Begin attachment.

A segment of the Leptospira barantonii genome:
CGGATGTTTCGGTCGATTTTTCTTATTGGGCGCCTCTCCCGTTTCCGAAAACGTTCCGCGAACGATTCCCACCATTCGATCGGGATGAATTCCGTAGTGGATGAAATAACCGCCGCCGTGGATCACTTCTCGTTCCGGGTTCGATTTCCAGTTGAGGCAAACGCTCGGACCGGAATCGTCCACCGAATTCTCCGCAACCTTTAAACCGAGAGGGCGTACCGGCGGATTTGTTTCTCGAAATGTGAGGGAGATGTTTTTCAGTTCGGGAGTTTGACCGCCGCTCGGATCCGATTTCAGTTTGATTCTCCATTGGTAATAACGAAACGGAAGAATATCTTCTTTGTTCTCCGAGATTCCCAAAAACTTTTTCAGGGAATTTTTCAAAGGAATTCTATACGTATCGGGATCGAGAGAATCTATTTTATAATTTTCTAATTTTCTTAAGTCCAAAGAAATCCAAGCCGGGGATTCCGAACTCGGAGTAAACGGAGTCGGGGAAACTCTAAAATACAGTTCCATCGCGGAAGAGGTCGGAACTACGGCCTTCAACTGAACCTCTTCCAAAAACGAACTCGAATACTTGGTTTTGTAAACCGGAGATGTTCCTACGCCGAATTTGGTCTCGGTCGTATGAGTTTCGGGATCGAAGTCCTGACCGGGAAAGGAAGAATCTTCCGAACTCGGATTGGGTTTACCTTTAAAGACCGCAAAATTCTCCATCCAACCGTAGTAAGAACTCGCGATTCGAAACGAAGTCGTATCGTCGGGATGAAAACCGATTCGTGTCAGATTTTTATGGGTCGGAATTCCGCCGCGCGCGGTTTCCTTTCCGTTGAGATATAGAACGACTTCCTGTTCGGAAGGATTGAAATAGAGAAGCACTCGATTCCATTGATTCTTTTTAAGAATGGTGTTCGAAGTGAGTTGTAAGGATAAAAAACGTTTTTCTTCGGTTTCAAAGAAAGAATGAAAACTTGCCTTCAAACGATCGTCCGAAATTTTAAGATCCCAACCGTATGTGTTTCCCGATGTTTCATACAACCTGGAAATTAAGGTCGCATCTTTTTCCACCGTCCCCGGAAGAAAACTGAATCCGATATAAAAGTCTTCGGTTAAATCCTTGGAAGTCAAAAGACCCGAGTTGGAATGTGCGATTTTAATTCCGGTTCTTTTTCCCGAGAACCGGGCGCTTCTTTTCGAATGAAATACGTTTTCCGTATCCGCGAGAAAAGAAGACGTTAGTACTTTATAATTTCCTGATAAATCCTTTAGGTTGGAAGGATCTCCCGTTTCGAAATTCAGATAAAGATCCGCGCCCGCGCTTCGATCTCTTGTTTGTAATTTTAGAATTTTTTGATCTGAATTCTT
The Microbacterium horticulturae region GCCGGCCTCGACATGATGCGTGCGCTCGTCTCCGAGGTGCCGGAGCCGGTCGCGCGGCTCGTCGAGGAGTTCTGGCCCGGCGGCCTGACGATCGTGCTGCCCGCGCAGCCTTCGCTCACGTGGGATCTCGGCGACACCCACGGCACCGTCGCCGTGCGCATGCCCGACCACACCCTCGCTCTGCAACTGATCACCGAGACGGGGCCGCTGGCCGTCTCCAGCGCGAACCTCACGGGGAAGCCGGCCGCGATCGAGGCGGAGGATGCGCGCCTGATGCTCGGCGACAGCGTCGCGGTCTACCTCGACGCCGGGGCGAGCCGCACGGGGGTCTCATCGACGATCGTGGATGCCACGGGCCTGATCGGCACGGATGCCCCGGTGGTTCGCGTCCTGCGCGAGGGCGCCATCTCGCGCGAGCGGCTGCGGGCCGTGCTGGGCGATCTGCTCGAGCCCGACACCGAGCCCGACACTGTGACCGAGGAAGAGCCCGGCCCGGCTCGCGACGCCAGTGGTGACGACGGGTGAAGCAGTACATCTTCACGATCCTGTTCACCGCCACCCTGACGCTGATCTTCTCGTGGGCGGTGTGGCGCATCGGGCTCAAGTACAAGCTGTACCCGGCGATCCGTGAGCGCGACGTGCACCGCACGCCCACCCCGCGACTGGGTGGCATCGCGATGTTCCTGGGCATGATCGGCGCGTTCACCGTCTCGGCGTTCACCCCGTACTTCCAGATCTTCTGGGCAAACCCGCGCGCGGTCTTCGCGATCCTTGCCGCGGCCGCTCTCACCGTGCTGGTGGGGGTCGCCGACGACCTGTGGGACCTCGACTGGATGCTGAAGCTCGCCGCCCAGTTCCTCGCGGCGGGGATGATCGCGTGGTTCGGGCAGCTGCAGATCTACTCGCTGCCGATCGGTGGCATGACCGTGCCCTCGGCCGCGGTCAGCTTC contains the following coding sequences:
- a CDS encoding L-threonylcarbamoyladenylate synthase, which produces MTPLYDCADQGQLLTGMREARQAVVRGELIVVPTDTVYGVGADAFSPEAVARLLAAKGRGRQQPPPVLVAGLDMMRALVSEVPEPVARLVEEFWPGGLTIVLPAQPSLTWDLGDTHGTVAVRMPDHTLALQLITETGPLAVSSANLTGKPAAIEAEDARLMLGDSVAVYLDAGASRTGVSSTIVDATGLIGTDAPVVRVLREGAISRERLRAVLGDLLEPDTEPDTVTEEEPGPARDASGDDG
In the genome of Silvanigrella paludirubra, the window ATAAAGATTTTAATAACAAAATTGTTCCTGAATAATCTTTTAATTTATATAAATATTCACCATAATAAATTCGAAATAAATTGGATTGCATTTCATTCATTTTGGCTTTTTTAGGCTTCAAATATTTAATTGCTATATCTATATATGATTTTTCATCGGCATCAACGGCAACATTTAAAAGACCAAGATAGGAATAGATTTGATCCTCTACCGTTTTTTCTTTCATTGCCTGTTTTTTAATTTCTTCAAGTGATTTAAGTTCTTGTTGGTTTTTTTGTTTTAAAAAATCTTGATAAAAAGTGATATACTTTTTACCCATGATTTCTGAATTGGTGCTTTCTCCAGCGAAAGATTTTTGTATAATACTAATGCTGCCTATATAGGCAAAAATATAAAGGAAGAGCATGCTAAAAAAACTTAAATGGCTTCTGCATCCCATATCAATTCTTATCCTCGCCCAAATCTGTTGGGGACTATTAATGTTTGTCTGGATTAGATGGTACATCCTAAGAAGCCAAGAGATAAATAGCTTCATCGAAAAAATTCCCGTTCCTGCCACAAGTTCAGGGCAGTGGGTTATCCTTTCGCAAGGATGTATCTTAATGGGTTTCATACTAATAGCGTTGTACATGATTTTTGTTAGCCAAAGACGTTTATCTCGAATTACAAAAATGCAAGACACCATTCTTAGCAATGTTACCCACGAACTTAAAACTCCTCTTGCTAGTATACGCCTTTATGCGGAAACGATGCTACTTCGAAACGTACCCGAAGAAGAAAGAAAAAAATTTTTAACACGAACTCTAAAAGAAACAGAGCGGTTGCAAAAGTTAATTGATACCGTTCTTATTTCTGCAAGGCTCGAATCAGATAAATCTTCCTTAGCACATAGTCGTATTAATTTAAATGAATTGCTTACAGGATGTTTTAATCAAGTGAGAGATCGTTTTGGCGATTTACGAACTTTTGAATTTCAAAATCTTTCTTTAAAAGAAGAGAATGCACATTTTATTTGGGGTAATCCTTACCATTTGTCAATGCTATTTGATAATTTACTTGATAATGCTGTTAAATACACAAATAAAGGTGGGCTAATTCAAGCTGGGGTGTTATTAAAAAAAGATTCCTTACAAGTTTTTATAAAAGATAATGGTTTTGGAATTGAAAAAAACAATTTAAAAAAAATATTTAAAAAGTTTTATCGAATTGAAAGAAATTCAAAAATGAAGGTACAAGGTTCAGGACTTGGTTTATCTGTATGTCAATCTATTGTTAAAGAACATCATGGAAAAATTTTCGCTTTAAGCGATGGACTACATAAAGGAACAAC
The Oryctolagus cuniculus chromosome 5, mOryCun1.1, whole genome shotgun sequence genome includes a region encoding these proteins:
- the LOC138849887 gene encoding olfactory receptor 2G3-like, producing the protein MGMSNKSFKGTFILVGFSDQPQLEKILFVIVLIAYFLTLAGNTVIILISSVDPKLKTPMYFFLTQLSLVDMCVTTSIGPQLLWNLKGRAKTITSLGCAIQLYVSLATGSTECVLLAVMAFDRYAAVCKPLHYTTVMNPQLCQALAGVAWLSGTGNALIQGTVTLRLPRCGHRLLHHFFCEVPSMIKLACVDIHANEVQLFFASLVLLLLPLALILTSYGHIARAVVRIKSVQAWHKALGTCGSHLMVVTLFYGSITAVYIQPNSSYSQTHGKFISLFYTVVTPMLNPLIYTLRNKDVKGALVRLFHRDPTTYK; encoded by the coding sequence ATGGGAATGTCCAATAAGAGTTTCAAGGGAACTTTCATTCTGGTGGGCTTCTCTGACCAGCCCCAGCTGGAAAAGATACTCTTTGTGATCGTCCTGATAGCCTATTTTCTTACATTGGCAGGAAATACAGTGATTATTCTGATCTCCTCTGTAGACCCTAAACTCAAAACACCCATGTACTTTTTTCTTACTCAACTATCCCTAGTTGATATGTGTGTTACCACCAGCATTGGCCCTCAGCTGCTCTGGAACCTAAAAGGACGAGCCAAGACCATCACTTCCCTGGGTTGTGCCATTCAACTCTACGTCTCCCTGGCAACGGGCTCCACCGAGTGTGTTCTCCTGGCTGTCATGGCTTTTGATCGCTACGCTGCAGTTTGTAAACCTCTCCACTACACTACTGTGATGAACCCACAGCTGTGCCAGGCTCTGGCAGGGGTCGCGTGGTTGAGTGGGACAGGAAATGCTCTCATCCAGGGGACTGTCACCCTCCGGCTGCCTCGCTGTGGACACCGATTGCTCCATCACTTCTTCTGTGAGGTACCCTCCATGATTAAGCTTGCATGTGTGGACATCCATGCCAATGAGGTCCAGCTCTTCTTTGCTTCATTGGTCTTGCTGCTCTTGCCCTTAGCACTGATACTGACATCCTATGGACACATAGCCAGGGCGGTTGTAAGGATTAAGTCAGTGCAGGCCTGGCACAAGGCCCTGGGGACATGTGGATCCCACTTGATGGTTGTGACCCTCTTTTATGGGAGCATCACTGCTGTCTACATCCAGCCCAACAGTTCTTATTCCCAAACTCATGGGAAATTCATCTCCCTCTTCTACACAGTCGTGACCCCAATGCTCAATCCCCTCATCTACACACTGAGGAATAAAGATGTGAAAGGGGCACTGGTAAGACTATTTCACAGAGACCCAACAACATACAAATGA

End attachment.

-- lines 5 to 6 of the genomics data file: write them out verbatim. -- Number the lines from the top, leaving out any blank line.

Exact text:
In the genome of Silvanigrella paludirubra, the window ATAAAGATTTTAATAACAAAATTGTTCCTGAATAATCTTTTAATTTATATAAATATTCACCATAATAAATTCGAAATAAATTGGATTGCATTTCATTCATTTTGGCTTTTTTAGGCTTCAAATATTTAATTGCTATATCTATATATGATTTTTCATCGGCATCAACGGCAACATTTAAAAGACCAAGATAGGAATAGATTTGATCCTCTACCGTTTTTTCTTTCATTGCCTGTTTTTTAATTTCTTCAAGTGATTTAAGTTCTTGTTGGTTTTTTTGTTTTAAAAAATCTTGATAAAAAGTGATATACTTTTTACCCATGATTTCTGAATTGGTGCTTTCTCCAGCGAAAGATTTTTGTATAATACTAATGCTGCCTATATAGGCAAAAATATAAAGGAAGAGCATGCTAAAAAAACTTAAATGGCTTCTGCATCCCATATCAATTCTTATCCTCGCCCAAATCTGTTGGGGACTATTAATGTTTGTCTGGATTAGATGGTACATCCTAAGAAGCCAAGAGATAAATAGCTTCATCGAAAAAATTCCCGTTCCTGCCACAAGTTCAGGGCAGTGGGTTATCCTTTCGCAAGGATGTATCTTAATGGGTTTCATACTAATAGCGTTGTACATGATTTTTGTTAGCCAAAGACGTTTATCTCGAATTACAAAAATGCAAGACACCATTCTTAGCAATGTTACCCACGAACTTAAAACTCCTCTTGCTAGTATACGCCTTTATGCGGAAACGATGCTACTTCGAAACGTACCCGAAGAAGAAAGAAAAAAATTTTTAACACGAACTCTAAAAGAAACAGAGCGGTTGCAAAAGTTAATTGATACCGTTCTTATTTCTGCAAGGCTCGAATCAGATAAATCTTCCTTAGCACATAGTCGTATTAATTTAAATGAATTGCTTACAGGATGTTTTAATCAAGTGAGAGATCGTTTTGGCGATTTACGAACTTTTGAATTTCAAAATCTTTCTTTAAAAGAAGAGAATGCACATTTTATTTGGGGTAATCCTTACCATTTGTCAATGCTATTTGATAATTTACTTGATAATGCTGTTAAATACACAAATAAAGGTGGGCTAATTCAAGCTGGGGTGTTATTAAAAAAAGATTCCTTACAAGTTTTTATAAAAGATAATGGTTTTGGAATTGAAAAAAACAATTTAAAAAAAATATTTAAAAAGTTTTATCGAATTGAAAGAAATTCAAAAATGAAGGTACAAGGTTCAGGACTTGGTTTATCTGTATGTCAATCTATTGTTAAAGAACATCATGGAAAAATTTTCGCTTTAAGCGATGGACTACATAAAGGAACAAC
The Oryctolagus cuniculus chromosome 5, mOryCun1.1, whole genome shotgun sequence genome includes a region encoding these proteins: